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A Cornish Waif revisited: perspectives of place

A Cornish Waif's Story - Emma Smith (pseudonym) - Mabel Carvolth

This autobiography, of a life lived through the first half of the twentieth century, is a hymn to the importance of identity, place and belonging. Geographically, the book ranges widely across the U.K. - Cornwall, Plymouth, Devon and London - and as far afield as Australia, but the heart of the book is the tiny cottage tucked near to a parish church in west Cornwall, which is the setting for the protagonist's earliest memories. Mabel published her story under a pseudonym to protect her identity - and perhaps also to protect that of her mother, who was still alive when the book was published in 1954.

Born to an unmarried mother in the last decade of the 19th century, Mabel and her younger brother spent the first few years of their lives being cared for – alternately - by their maternal grandparents at their tiny cottage near to St Euny church and at the Redruth Workhouse. When family finances were so tight that their grandparents could not afford to feed them, the children were sent to the Workhouse for a period, until they could be reclaimed.

Old buildings, with an arch way which were part of Redruth workhouse
Buildings that were once part of Redruth Workhouse are now incorporated in to Camborne Redruth Community hospital

Mabel asserts that these contrasts in her early life – the warmth and kindness of her grandparents, contrasted with the sterile uniformity of the workhouse – served to pique her awareness of her environment. This is evident through the sensitivity of her writing in this most personal and accessible autobiography.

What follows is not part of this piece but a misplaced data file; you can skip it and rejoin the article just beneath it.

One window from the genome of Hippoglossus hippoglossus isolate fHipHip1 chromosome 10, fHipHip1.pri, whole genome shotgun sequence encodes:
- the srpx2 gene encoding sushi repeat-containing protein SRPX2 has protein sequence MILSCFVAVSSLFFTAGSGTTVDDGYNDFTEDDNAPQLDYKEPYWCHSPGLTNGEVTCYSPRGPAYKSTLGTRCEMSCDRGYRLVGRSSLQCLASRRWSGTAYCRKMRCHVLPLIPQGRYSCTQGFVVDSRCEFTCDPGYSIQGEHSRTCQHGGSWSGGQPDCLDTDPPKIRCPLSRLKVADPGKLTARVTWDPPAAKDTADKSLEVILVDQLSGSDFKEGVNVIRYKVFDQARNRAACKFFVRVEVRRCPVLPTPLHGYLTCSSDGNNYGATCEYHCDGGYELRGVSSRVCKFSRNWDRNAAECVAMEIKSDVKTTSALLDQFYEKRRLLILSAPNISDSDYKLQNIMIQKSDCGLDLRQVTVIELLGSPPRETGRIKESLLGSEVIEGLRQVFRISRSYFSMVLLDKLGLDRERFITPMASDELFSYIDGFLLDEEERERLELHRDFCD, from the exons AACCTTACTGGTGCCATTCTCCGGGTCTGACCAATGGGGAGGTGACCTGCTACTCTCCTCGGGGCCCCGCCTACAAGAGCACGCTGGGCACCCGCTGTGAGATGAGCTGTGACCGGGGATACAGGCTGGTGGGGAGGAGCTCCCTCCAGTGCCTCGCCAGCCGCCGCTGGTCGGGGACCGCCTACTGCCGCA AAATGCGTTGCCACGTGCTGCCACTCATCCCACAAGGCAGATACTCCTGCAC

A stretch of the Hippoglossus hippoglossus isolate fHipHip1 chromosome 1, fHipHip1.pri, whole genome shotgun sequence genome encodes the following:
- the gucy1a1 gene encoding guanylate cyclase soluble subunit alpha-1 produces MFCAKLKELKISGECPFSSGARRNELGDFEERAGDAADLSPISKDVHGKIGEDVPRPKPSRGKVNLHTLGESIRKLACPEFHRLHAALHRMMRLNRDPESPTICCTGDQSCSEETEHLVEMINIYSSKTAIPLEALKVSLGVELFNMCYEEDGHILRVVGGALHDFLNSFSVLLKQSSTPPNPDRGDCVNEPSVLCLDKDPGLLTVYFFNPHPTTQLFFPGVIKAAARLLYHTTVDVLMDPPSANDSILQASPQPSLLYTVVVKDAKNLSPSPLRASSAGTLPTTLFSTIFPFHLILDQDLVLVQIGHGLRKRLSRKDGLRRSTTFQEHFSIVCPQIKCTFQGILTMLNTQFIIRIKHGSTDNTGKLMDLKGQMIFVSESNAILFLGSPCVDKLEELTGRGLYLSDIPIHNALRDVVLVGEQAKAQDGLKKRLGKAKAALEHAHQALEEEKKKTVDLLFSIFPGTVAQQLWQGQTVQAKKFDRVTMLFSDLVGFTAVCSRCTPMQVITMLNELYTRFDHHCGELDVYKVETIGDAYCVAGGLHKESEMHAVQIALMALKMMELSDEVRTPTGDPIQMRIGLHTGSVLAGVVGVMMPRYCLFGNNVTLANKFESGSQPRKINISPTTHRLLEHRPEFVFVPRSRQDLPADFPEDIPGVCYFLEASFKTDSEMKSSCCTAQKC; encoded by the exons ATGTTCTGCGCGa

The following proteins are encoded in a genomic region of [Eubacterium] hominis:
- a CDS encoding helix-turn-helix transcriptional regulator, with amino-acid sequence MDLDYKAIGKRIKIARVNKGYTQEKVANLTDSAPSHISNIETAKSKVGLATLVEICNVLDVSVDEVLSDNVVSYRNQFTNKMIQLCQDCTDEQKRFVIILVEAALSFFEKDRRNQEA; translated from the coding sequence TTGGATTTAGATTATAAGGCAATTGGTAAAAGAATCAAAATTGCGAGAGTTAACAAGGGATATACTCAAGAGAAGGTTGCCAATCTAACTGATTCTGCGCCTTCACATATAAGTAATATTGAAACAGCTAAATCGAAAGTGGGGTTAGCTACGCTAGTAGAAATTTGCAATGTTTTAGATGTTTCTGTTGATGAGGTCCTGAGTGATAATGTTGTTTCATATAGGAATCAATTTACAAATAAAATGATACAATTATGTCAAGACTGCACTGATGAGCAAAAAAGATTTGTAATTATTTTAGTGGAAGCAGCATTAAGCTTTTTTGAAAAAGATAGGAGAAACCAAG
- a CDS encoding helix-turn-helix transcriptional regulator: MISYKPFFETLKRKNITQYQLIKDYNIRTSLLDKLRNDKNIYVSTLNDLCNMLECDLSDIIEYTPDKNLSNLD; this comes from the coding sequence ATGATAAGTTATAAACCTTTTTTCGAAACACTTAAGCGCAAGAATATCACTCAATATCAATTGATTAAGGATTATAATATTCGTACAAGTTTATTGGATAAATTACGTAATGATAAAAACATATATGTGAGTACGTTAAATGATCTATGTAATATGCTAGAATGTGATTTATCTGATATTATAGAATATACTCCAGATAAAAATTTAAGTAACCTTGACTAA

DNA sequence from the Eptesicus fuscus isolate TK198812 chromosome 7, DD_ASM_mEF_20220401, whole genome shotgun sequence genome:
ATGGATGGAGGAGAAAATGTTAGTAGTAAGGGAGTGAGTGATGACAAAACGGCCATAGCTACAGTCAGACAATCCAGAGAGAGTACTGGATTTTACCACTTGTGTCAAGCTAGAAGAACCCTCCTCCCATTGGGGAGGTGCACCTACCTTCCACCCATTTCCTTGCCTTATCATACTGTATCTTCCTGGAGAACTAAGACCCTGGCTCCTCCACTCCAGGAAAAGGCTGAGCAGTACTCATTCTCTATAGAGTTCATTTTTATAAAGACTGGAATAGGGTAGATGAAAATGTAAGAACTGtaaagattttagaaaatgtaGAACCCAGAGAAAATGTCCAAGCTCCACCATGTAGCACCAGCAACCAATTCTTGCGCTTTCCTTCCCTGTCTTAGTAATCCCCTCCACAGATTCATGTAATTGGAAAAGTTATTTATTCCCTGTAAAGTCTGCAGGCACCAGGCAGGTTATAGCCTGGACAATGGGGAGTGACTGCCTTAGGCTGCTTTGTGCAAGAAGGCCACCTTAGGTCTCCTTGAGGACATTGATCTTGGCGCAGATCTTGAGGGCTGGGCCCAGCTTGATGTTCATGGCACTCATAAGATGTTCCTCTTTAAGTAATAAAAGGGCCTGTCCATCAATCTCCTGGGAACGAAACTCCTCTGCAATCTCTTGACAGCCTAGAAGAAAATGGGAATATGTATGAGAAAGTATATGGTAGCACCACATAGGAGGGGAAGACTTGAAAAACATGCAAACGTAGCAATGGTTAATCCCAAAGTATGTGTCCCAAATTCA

Map showing location of St Euny cottage (with a heart) and Plymouth

Mabel moved with her grandparents, brother, mother and aunts to Plymouth around the age of 5, but rather than being incorporated in to the family home that her mother established with a new husband, she was 'given' to an itinerant organ-grinder couple who needed a young child to arouse sympathy for their begging activities. For the next 6 or 7 years, she was only allowed to attend school sporadically and had to accompany the couple in their street-wanderings from their grimy lodgings, first in Plymouth and later in Penzance. She was the target of unwanted sexual attention from the man when his wife was not present, and suffered with skin conditions brought on by poor clothing and lack of cleanliness. The happiest times in these years was a period when she was placed in a Salvation Army house in Plymouth for a few months, aged 9, where she was washed, decently clothed, and had a steady supply of food and companionship of children her own age.

This period did not last long - in writing her autobiography, Mabel considers the possibility that she used some 'inappropriate' language picked up from her guardians - and this led her to be ejected from the Home, returned to her mother and, before long, passed back in to the dubious care of the itinerant organ-grinder couple.